In this series we asked artists and photographers to share photo diaries of life in quarantine.
This conversation has been edited for clarity.
“I live alone, my family is in Laguna, and I have work here in Manila. As much as I want to spend quarantine with them I can’t, because I have to be here and there’s no public transportation to go back and forth. I wish I have a car. In the morning I sign in to work, and while waiting for stuff to be assigned to me, I exercise or cook. Cooking and washing the dishes almost consume half of my day and it wears me out.
“I have a day job and most of my assignments are on site and on the field. I feel so unproductive getting locked up, and I think I really don’t contribute anything to my officemates, so I really can’t make personal work at this time, because this stuff goes through my mind everyday, and it makes creating stuff so hard. I actually put my materials inside a plastic crate, because I don’t want to them yet—they have their own quarantine and I’ll decide when they can come out. The hardest part this time, and I think it is common to all of us, is that I really can’t sleep and my body clock is really messed up.
My works are heavily affected by everyday stuff outside and the energy of the people I interact with.
“I’m privileged and thankful to have a regular job because it’s one less thing to worry about, but I’m concerned about other artists whose main source of living is selling their work. Like what I said, it’s really hard to produce something during this time. Galleries are closed and I don’t know if collectors still ask for commissioned works. I realised my works are heavily affected by everyday stuff outside and the energy of the people I interact with, and this lockdown life affected it. I’ll stick to my approach, because I think my works make people laugh, and we need it because our emotions affect our health. At the same time my works have serious subject matter, and I’m still addressing these issues.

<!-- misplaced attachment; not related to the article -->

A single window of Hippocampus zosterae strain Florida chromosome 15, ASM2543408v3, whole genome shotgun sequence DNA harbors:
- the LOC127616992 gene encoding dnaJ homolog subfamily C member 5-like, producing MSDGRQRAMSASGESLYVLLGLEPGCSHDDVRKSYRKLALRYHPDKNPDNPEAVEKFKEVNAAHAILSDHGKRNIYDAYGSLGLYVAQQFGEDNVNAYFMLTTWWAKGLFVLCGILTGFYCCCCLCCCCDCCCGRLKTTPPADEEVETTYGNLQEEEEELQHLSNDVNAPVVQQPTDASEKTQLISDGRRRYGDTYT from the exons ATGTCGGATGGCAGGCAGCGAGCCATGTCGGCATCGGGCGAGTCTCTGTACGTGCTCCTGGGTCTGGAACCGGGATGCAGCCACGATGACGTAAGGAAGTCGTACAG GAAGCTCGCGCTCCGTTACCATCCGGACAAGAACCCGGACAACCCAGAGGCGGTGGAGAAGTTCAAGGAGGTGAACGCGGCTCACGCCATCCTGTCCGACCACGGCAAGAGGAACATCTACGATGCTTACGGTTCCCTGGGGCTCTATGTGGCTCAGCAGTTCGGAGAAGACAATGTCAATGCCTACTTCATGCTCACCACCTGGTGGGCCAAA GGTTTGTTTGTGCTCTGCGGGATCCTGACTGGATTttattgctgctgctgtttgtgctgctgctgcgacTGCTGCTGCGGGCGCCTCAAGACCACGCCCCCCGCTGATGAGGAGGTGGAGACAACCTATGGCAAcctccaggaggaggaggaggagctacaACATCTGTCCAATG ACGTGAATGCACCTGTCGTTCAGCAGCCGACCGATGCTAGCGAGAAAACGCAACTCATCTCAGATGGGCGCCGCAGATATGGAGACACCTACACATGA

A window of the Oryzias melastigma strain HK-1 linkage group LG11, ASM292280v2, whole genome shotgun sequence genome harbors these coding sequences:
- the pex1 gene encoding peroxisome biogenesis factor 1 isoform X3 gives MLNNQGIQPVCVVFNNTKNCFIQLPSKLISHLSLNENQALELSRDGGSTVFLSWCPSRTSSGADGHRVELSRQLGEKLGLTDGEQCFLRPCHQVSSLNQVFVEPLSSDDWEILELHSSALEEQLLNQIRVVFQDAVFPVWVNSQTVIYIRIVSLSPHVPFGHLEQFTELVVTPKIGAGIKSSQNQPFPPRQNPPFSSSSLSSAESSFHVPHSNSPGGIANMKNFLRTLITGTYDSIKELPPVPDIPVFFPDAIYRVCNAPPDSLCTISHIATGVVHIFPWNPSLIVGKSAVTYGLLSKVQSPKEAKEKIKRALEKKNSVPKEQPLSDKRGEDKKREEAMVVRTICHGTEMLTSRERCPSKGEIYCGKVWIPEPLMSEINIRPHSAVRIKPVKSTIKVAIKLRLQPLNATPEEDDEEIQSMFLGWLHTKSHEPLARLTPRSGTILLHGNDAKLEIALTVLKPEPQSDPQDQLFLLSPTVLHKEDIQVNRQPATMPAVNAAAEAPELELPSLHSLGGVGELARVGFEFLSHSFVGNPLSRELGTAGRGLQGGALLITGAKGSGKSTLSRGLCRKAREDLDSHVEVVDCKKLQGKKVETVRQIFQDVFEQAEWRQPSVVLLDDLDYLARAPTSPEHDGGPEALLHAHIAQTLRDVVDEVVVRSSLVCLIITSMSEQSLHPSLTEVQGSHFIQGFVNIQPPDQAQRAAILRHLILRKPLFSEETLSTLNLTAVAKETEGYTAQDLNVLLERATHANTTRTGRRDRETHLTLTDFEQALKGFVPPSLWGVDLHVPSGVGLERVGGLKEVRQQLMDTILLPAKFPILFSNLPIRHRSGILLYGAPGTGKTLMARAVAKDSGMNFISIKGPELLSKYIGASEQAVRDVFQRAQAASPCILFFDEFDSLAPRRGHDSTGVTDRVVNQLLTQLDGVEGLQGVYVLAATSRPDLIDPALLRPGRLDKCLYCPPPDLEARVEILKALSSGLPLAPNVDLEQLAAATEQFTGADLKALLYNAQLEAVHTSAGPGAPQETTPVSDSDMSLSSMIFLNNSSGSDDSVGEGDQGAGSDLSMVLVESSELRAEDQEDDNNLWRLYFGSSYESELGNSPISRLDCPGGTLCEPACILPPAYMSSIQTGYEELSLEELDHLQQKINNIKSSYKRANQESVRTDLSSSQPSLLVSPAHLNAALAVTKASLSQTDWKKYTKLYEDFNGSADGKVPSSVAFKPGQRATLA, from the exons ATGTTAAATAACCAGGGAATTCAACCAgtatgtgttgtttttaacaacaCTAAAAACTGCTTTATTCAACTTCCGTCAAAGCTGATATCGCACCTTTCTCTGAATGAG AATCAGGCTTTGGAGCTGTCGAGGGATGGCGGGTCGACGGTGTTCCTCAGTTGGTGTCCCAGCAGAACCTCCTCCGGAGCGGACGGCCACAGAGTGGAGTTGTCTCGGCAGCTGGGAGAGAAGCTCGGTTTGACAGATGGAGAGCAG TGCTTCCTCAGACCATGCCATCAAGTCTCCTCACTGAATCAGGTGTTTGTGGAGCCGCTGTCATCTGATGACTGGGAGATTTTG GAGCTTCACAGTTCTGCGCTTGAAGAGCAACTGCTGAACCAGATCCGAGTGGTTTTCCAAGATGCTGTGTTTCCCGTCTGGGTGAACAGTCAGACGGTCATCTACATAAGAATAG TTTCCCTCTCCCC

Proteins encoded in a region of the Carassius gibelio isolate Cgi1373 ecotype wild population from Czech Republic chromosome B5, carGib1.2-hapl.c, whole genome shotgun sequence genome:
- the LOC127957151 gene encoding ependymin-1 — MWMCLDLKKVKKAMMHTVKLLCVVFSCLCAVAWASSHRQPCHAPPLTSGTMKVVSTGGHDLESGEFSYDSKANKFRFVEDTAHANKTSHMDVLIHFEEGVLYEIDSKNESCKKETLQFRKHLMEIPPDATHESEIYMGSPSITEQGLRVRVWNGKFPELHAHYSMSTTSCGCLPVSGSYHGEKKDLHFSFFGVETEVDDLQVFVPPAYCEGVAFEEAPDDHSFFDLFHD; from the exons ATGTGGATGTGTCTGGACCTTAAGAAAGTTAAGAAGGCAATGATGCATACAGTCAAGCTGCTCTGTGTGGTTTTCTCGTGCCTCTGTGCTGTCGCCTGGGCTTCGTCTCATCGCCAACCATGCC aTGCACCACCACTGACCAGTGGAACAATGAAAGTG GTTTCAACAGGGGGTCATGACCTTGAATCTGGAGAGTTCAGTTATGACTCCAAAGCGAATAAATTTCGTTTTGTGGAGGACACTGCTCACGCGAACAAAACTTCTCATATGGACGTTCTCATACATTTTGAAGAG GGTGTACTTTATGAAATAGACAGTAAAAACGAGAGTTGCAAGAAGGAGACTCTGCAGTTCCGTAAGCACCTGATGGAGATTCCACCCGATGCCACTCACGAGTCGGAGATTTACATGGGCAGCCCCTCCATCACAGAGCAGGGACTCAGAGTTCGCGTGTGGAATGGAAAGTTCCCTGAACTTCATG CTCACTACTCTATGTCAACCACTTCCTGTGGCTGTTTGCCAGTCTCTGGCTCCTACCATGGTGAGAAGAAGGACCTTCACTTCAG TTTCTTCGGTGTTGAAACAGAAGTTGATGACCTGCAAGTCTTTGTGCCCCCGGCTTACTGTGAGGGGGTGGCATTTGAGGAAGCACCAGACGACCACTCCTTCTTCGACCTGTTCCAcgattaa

“After the lockdown, I most look forward to playing basketball. I’m still scared, but I can’t wait to go out with my loved ones and just go out and walk without being paranoid of getting sick and infected. Going to exhibits and galleries and talking to people during the normal times were taken for granted, and now we don’t know how long before we can do it again.” —Charles Salazar as told to Jed Gregorio
Charles Salazar is a photographer from Cabuyao, Laguna, and is based in Manila. He works as a video production and operations specialist for Rappler.com. Salazar’s photographic work mainly uses film and mobile phone, playing with collage, cut-outs, and appropriation. His is a fascination with two-dimensional images that can be restructured, redefined, and manipulated, often with the tool of humour. He is part of the collective Tito and Tita. Salazar has exhibited work at Manila galleries such as PAN// at 98B Collaboratory, Altro Mondo, Green Papaya, and Blanc Gallery.